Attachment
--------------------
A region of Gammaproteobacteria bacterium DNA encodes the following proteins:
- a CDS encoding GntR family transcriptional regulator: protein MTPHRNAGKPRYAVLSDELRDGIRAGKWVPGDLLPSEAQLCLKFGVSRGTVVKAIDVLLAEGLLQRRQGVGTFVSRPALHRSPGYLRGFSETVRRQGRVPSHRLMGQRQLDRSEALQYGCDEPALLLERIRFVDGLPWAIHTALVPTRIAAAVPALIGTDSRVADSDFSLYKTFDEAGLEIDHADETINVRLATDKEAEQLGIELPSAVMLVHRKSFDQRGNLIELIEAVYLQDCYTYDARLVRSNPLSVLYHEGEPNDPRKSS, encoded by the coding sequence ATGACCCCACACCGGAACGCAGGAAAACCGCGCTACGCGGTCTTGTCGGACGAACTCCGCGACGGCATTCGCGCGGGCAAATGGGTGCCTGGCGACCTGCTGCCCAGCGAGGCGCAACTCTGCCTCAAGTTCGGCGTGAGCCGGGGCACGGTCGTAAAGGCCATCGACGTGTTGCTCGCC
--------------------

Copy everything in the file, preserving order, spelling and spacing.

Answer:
A region of Gammaproteobacteria bacterium DNA encodes the following proteins:
- a CDS encoding GntR family transcriptional regulator: protein MTPHRNAGKPRYAVLSDELRDGIRAGKWVPGDLLPSEAQLCLKFGVSRGTVVKAIDVLLAEGLLQRRQGVGTFVSRPALHRSPGYLRGFSETVRRQGRVPSHRLMGQRQLDRSEALQYGCDEPALLLERIRFVDGLPWAIHTALVPTRIAAAVPALIGTDSRVADSDFSLYKTFDEAGLEIDHADETINVRLATDKEAEQLGIELPSAVMLVHRKSFDQRGNLIELIEAVYLQDCYTYDARLVRSNPLSVLYHEGEPNDPRKSS, encoded by the coding sequence ATGACCCCACACCGGAACGCAGGAAAACCGCGCTACGCGGTCTTGTCGGACGAACTCCGCGACGGCATTCGCGCGGGCAAATGGGTGCCTGGCGACCTGCTGCCCAGCGAGGCGCAACTCTGCCTCAAGTTCGGCGTGAGCCGGGGCACGGTCGTAAAGGCCATCGACGTGTTGCTCGCC